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Sooner or later all pandemics come to an end – when this one does, many of us will be keen to start travelling again. But travel is unlikely to ever be quite the same again. Here’s what I’ll miss the most…
The Queen of the Skies
Boeing’s 747 airplane was the first “jumbo jet”, entering operation in the 1970s. Because it requires 4 jet engines, it is far less fuel efficient than newer aircraft types. With travel demand likely to take several years to return to 2019 levels, many airlines are taking the opportunity to retire their remaining 747 fleets.
Nostalgia aside… why mourn the final days of a 50-year old aircraft type? Basically two of the most iconic travel experiences can only be had on a 747.
1A / 1K in First Class
Nothing in front of you except a window. Nobody beside you – often just a closet to hang your jacket. Flying First Class in seat 1A or 1K is as close to flying private as you will experience on a commercial airplane. You will be nestled into the nose of the airplane – the pilots are upstairs – and if you decide to wax poetic, you’ll be the first person on the plane to lift off and the last person to touch down.
If you can’t manage First Class – plus sufficiently high elite status to select 1A or 1K – you might be flying in Club World. On a 747, that often puts you in the “bubble”, where you and up to 19 fellow passengers will enjoy a relatively quiet Business Class cabin.
It’s been awhile since I’ve been able to choose 62A or 62K, my favourite window seats with direct aisle access due to the emergency exit. But I will still miss the relative calm of the bubble, even though new and improved Business Class seats are being used by BA and other airlines.
Hotel Breakfast Buffets
In a post-COVID world – where people are hyper conscious of germs and virus transmission – is it really going to be feasible to set out food in a buffet setting and have hundreds of guests help themselves?
Free breakfast is a key benefit for members with elite status at Hilton, Marriott and Hyatt, amongst others. Some hotels and chains might simply provide a-la-carte or even room service breakfast to their elite members. Others will choose to cut costs – a buffet is far cheaper to provide than individual table service – and provide little more than a grab bag of banana and muffin. I’m almost afraid to even imagine what cheaper, breakfast-included brands such as Holiday Inn Express and Hampton Inn are going to do…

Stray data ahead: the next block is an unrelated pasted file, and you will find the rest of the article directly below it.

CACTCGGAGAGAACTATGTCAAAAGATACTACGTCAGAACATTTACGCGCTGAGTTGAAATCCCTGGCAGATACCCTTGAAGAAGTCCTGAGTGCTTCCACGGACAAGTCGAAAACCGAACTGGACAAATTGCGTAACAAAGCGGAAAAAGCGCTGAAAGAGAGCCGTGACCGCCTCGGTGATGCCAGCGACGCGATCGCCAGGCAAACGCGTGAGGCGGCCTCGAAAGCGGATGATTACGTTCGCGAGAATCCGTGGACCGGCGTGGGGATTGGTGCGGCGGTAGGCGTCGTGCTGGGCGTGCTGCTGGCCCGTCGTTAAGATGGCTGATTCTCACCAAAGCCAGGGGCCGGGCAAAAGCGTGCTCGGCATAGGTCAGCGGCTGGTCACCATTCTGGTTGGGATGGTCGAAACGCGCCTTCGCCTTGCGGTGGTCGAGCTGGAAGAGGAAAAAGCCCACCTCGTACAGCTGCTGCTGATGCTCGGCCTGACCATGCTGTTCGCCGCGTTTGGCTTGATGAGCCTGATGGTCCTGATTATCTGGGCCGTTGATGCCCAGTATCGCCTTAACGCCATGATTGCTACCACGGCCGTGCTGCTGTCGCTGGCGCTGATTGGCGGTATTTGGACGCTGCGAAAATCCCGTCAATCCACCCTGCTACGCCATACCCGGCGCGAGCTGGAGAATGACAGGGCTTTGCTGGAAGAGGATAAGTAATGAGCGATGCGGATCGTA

For those hotels that ditch breakfast buffets, I’ll definitely miss wandering down to breakfast and choosing from a buffet whatever I happen to fancy eating that morning. But substantially more research will definitely be required before booking any hotel…
Perhaps it’s at the airport before a flight, or at a hotel with an executive / club lounge, but I am often guilty of grabbing a free meal or drink where I can. But if buffets are deemed to be a health hazard, you cannot realistically expect that most airlines / hotels will move towards sit down service as a replacement.
If you can’t get some free food or a G&T before a flight, is there any point to the lounge (paid or airline) and accordingly making the effort to reach elite status? A slightly quieter (only sometimes) place to sit and read whichever newspaper hasn’t been banned by the airline? Will there still be self-serve cans and bottles to find their way into your carry-on? Or will a bartender do your pouring for you?
With hotels, there are many places in the world where I already enjoy the many local delicacies outside of the hotel. Yet there are other places where, quite frankly, I’d rather have a decent lounge dinner and a chat with the lounge staff, rather than eat at a mediocre, overpriced tourist trap restaurant. I will miss those hotels if they can’t find a way to keep their club lounges relevant.
Admittedly this is a form of “western privilege”… But when you carry one or more “powerful” passports, you become somewhat accustomed to not worrying about entry restrictions – a few notable, visa-always-required countries aside.
I will miss booking weekend escapes, without checking whether I will be allowed to cross the border that particular weekend. I will miss booking a holiday to Asia, being fully confident that Japan, Hong Kong, Singapore or Thailand will be happy to have me come for a visit. For the foreseeable future, no travel plans are ever going to be completely firm and nothing can be booked without substantially more research…
How About You?
Thanks to the coronavirus, travel will never be quite the same again. I’ve speculated about what travel will look like in the future, and what I’ll miss about the old ways. What about you? What do you expect to miss once travel is once again allowed? Let us know in the comments section.